Loyola University Chicago School of Law, JD 2017
Traditionally, only healthcare corporations were held responsible for healthcare fraud. During an investigation, these corporations were only required to provide contextual information about the underlying factual situation in a fraud investigation. Additionally, healthcare corporations would typically enter into settlement agreements with the government which, in turn, would release corporate executive officers from being held personally accountable. However, that trend is coming to an end as there has been an increasing focus by the government in holding individual employees, and not just the healthcare corporations they work for, responsible for healthcare fraud.
What caused the government to shift its focus?
The idea of individual accountability in healthcare fraud started in September 2015 when the Deputy Attorney General (“DAG”), Sally Yates, released what is now commonly referred to as the “Yates Memo”. This memo sparked an increase in the number of cases where individuals are held accountable by the government not just in the healthcare industry, but in other industries such as the finance and pharmaceuticals. In this memo, there is an outline that addresses the Department of Justice’s (“DOJ”)’s increased focus on individual accountability and the appropriate steps healthcare organizations should take in holding individual employees, in addition to the corporations, responsible for corporate wrongdoings. Yate’s memo outlines six key steps that will guide the DOJ in conducting and evaluating corporate investigations.
This concept of individual accountability is particularly important for healthcare providers as Yates cited the False Claims Act (“FCA”) as an example of the application of the new policy in her memo. The DAG stated that in order to receive credit for cooperating fully under the FCA and triggering its reduced damages provision, an entity will now be required, at a minimum, to reveal all relevant facts about responsible individuals. As a result, healthcare providers who do not disclose all the relevant material facts will be considered uncooperative in the government’s eyes. In addition, the Yates memo has taken away individual protection that comes with a corporate settlement agreement by prohibiting settlement agreements that provide this type of protection. As a result, it is likely that the healthcare corporation and the individual employee will both face penalties at the end of an investigation.
The change in individual accountability standards has made it such that, in fraud investigations, focus has shifted from whether an individual personally benefited from the alleged fraudulent behavior. What matters first and foremost is whether he or she is in any way personally responsible for the alleged fraudulent behavior. In other words, whether that individual had oversight and was, in any way, a part of the driving force behind the behavior in question.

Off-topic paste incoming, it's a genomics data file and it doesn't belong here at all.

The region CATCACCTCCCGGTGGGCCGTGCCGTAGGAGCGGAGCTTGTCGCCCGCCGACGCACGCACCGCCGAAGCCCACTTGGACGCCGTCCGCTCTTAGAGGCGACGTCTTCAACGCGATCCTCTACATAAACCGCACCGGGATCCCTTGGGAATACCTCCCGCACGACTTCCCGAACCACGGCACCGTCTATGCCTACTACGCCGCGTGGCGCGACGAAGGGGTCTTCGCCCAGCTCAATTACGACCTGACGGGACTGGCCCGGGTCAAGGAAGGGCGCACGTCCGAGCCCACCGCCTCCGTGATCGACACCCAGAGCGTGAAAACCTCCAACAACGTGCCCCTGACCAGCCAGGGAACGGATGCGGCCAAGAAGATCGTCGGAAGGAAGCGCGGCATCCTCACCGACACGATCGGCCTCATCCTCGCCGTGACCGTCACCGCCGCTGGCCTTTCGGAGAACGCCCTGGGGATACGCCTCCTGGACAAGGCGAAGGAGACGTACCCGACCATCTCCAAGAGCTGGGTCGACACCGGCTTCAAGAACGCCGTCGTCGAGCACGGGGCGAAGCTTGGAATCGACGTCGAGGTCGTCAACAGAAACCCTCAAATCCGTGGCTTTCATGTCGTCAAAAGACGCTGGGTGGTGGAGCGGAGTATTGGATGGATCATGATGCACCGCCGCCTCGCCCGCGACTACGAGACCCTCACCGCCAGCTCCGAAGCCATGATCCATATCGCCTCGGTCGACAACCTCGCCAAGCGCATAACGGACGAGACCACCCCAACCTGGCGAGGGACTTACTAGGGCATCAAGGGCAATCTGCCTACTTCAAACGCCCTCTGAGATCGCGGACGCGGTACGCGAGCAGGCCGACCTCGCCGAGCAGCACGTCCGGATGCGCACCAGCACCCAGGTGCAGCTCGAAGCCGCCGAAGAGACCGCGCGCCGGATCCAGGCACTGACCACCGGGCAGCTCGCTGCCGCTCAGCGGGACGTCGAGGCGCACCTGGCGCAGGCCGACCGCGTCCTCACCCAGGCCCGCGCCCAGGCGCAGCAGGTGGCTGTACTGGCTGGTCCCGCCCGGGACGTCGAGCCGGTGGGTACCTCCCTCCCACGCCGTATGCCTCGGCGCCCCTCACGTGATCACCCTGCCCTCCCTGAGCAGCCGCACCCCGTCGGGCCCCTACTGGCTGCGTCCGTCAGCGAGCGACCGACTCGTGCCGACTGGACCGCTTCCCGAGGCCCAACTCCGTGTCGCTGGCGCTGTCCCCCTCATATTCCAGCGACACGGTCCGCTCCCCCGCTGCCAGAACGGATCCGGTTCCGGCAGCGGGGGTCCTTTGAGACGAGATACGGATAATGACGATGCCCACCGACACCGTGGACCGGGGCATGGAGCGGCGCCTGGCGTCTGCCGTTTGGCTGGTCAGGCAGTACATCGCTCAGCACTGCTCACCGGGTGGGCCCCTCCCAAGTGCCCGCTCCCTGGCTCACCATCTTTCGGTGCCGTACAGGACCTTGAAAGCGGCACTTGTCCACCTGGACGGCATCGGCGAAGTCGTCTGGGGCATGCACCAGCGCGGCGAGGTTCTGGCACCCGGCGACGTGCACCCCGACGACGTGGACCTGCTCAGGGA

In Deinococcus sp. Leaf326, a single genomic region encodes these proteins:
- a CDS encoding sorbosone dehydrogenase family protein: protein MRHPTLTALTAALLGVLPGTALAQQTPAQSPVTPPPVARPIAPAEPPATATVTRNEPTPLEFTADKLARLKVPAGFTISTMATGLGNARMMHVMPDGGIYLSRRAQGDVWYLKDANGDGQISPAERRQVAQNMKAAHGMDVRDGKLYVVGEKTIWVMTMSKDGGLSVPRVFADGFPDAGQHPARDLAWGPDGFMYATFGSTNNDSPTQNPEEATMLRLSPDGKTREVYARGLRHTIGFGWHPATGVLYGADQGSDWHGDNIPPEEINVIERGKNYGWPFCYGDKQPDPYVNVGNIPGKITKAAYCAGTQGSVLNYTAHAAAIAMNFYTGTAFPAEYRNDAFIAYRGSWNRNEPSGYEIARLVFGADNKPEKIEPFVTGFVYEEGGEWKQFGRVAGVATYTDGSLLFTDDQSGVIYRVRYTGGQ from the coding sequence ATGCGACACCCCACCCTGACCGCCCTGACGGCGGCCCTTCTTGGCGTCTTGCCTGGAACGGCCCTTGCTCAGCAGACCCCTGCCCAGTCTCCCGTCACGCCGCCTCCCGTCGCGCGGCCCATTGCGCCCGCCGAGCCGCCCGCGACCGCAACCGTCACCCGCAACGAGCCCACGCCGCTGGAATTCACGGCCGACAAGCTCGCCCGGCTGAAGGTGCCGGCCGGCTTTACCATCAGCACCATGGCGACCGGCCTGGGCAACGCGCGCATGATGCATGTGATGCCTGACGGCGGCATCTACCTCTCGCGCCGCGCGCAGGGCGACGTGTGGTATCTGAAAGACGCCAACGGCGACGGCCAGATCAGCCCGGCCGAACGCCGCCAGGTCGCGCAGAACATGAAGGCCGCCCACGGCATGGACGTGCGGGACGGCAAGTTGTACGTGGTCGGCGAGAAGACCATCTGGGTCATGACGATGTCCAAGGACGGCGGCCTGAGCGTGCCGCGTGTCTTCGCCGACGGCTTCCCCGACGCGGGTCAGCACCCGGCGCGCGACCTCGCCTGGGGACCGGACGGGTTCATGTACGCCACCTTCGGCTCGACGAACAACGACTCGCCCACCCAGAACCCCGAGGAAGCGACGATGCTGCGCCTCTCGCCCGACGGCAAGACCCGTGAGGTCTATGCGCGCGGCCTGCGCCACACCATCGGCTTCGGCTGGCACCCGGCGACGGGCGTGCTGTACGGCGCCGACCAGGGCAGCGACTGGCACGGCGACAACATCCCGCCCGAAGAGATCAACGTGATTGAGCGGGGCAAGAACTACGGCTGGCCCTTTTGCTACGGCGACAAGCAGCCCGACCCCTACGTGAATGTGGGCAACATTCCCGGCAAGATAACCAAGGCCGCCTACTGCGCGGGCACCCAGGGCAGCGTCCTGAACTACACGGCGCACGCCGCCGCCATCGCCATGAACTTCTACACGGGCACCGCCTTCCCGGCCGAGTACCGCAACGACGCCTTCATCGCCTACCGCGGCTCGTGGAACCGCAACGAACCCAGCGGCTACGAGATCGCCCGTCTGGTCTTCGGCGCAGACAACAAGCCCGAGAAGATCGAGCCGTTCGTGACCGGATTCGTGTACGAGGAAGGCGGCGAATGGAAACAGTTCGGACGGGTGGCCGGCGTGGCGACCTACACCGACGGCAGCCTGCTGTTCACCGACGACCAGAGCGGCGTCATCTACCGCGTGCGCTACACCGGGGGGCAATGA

The idea of individual accountability was found in two recent FCA settlements that required corporate executives to make substantial monetary payments to resolve their liability. The first settlement case was between the DOJ and North American Health Care Inc. (“NAHC”) and two individuals, the NAHC’s chairman of the board and its senior vice president. Here, the executives agreed to settle potential FCA liability for a total of $30 million. The second settlement was between the DOJ and the former CEO of Tuomey Healthcare System who, a year after the $72.4 million corporate FCA resolution and two years after his departure from Tuomey as CEO, settled his own personal liability for $1 million. Both settlements sent a clear message – that it is indeed a new era for fraud investigations in healthcare. Now, as these two settlements demonstrate, those protective walls around individual officers have been removed, and they are just as liable for criminal and civil charges as the healthcare entities themselves.
How can executives protect themselves from liability?
With a focus on individual accountability, it is now more important than ever for executive officers to ensure their entities’ corporate compliance programs are operating effectively. This means that they should hire the right personnel (i.e. a compliance officer), specifically individuals who are capable of connecting compliance requirements to relevant preventive and detective internal controls. In addition, there needs to be regular compliance training that is mandatory for all levels of employees, including executive officers. Furthermore, outside counsel may be needed to monitor the consistently evolving regulatory risk so that the compliance officer can create and maintain an information governance system to facilitate timely responses when there are compliances violations.